Patients would be shielded from “surprise” medical costs for out-of-network health care treatment under a bill that advanced from an Assembly committee Thursday.
The Appropriations Committee voted 8-0 to forward the bill to the Assembly, with eight Democrats voting yes and the panel’s three Republicans abstaining. The measure, co-sponsored by Assemblyman Gary Schaer, D-Passaic, would require a health care facility to disclose to a consumer whether the facility is in or out of that person’s covered health benefits plan.
Doctors likewise would be required to inform patients which health care plans the physician participates.
The bill also provides that unless the consumer specifically selects an out-of-network doctor to provide services, that person will not incur any out-of-pocket expenses beyond what they normally would have paid under their in-network health benefits plan.
“What this is, first and foremost, is a consumer protection bill,” said Assemblyman Craig Coughlin, D-Middlesex, another prime sponsor. He described cases such as a Bayonne man who was billed $17,000 for five stitches to his hand because the work was done out of network.
“This is a practice we’re trying to stop,” Coughlin added.
The bill drew opposition from hospital officials and physicians, who said they had no problem with the consumer protection part of the bill. But they did oppose another part of the bill that called for dispute resolution through arbitration with awards being capped at up to 250 percent of the amount that Medicare payment rate for that service.
Hospital officials argued that requiring that dispute go to arbitration with caps on the awards will eliminate the leverage they need to negotiate with insurance companies to make up for what Medicare and Medicaid do not cover.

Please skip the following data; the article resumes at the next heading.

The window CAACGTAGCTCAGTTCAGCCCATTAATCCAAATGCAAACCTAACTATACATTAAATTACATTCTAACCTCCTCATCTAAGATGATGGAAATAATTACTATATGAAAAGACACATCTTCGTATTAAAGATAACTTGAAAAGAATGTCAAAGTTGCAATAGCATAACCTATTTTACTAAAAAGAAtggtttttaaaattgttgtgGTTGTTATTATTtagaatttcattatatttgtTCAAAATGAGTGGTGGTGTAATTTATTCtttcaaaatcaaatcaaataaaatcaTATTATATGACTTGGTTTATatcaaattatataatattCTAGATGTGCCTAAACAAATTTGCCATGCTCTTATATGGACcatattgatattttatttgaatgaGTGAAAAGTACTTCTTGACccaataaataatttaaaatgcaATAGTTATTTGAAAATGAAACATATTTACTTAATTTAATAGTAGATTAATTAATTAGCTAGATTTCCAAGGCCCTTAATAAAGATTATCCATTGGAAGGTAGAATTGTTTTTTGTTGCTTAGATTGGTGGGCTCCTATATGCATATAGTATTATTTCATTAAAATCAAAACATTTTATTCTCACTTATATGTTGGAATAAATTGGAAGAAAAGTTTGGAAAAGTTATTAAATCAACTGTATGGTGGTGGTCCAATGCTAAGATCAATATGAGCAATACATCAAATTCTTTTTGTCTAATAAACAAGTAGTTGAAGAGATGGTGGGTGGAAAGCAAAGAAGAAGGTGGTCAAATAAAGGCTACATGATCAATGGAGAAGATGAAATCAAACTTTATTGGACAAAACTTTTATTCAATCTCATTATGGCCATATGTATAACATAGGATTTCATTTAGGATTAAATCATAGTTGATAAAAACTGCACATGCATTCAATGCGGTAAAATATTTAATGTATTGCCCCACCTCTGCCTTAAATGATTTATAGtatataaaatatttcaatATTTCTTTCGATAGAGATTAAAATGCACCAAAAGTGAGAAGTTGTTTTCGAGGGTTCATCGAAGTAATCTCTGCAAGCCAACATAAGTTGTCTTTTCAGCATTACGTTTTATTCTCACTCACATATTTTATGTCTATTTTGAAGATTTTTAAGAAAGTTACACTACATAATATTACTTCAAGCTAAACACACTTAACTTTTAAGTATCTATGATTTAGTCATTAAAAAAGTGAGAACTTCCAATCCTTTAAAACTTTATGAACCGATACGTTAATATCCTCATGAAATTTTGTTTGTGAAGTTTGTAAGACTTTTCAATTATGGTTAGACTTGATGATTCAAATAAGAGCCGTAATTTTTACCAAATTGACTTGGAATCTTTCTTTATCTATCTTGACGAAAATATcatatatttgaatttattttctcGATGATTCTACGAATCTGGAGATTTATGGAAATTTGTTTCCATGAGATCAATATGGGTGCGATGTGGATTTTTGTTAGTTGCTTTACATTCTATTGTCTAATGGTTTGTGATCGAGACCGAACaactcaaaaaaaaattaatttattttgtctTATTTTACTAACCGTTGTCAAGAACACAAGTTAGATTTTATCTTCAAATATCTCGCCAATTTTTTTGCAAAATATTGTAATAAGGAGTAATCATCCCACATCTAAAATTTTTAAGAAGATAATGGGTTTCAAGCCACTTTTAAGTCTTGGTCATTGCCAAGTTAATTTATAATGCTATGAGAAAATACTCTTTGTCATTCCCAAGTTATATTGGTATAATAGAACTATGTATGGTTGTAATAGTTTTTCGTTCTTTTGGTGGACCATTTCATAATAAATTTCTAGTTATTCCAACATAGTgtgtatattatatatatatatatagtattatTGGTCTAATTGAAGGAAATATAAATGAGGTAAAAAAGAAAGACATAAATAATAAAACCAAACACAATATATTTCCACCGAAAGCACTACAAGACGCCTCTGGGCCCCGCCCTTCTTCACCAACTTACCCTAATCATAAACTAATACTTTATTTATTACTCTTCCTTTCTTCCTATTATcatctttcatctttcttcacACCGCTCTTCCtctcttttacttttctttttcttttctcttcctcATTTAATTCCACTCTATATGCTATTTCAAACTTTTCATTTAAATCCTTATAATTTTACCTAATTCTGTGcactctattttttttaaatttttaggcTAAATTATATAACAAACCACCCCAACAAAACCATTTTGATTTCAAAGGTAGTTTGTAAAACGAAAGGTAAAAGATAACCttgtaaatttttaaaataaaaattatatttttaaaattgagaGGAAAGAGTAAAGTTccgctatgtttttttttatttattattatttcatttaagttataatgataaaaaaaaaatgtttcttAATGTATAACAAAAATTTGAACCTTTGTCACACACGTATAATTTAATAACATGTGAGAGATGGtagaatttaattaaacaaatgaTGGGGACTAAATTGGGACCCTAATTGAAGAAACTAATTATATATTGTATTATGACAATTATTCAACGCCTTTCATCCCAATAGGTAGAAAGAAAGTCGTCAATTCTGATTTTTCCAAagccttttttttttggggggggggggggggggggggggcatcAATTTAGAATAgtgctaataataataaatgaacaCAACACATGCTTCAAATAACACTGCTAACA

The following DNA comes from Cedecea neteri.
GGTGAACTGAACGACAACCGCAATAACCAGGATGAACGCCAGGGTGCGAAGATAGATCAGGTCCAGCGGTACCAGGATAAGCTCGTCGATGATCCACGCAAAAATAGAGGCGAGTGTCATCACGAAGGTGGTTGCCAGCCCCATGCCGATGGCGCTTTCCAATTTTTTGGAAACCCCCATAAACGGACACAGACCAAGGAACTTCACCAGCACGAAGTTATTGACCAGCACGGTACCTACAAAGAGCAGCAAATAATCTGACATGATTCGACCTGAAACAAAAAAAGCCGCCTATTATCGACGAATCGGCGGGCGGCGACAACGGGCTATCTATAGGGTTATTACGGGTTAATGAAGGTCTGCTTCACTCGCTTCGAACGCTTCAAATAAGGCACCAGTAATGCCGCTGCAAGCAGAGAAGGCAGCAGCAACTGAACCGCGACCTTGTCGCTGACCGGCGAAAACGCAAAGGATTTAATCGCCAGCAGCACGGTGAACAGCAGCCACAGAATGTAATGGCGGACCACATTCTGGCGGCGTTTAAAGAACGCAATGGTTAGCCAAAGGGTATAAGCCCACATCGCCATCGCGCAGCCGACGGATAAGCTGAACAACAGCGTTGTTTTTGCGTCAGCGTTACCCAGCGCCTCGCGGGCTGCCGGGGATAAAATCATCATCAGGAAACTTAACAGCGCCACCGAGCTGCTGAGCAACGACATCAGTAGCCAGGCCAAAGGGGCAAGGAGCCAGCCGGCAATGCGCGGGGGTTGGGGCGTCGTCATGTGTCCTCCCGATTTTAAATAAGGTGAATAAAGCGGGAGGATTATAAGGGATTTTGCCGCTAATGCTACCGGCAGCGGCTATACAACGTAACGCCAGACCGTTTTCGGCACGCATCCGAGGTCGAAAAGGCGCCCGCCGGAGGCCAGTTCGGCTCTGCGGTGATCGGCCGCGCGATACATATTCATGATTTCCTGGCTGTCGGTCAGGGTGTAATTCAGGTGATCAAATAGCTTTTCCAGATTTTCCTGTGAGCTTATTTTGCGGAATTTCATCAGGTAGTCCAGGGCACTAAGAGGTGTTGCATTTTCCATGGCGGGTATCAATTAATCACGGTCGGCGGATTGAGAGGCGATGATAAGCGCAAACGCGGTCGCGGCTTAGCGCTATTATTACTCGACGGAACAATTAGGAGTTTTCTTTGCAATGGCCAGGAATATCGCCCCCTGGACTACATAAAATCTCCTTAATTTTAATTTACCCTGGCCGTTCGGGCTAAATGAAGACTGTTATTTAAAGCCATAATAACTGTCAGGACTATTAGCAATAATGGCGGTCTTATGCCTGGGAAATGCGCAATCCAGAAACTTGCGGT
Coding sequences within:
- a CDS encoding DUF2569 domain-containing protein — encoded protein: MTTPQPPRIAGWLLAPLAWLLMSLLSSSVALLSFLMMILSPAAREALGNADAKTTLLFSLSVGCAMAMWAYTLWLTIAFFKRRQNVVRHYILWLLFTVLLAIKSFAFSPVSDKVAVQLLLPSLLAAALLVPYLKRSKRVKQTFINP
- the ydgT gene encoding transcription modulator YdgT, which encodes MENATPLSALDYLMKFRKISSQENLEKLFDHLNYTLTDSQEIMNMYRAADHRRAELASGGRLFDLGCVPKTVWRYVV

“The New Jersey Hospital Association wants a solution to this problem,” said Betsy Ryan, president and CEO of the association. But she said the arbitration caps pose a problem for hospitals. “The leverage, the balance of power, the fair negotiating that we have with insurance companies will go,” she said.
Lawrence Downs, CEO of the Medical Society of New Jersey, said his group also opposed the dispute resolution part of the bill. “It’s an approach our physicians can’t support.” Downs said. He predicted arbitration caps “would create a perception among physicians that New Jersey is an unfriendly place to practice.” He said a market-based approach to arbitration awards would work better.
But Jack Sullivan, health benefits manager with the Northeast Carpenters Plan, said the Medicaid-based caps would be a better approach. “We’re in favor of having some type of protection for our members,” Sullivan said.
Schaer, who has sponsored several versions of the bill over the last eight years, noted that they passed the Assembly twice before only to stall in the Senate.
“I think it’s an extremely positive step forward but the bill has a long way to go,” Schaer said after the vote. “One is cautiously optimistic. Any movement is good.”